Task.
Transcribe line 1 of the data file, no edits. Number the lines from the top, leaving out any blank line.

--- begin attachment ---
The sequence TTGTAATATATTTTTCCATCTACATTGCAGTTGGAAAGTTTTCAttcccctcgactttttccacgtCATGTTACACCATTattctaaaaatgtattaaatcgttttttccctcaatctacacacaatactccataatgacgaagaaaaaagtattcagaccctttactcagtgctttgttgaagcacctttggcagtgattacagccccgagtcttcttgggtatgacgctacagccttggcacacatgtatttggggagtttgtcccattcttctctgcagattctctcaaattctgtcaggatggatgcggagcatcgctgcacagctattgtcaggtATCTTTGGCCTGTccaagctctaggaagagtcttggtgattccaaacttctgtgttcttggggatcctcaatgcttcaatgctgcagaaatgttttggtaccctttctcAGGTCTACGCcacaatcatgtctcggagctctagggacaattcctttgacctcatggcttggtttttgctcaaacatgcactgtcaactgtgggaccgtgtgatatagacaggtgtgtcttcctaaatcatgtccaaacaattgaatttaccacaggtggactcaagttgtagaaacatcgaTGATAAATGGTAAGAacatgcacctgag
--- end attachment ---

The sequence TTGTAATATATTTTTCCATCTACATTGCAGTTGGAAAGTTTTCAttcccctcgactttttccacgtCATGTTACACCATTattctaaaaatgtattaaatcgttttttccctcaatctacacacaatactccataatgacgaagaaaaaagtattcagaccctttactcagtgctttgttgaagcacctttggcagtgattacagccccgagtcttcttgggtatgacgctacagccttggcacacatgtatttggggagtttgtcccattcttctctgcagattctctcaaattctgtcaggatggatgcggagcatcgctgcacagctattgtcaggtATCTTTGGCCTGTccaagctctaggaagagtcttggtgattccaaacttctgtgttcttggggatcctcaatgcttcaatgctgcagaaatgttttggtaccctttctcAGGTCTACGCcacaatcatgtctcggagctctagggacaattcctttgacctcatggcttggtttttgctcaaacatgcactgtcaactgtgggaccgtgtgatatagacaggtgtgtcttcctaaatcatgtccaaacaattgaatttaccacaggtggactcaagttgtagaaacatcgaTGATAAATGGTAAGAacatgcacctgag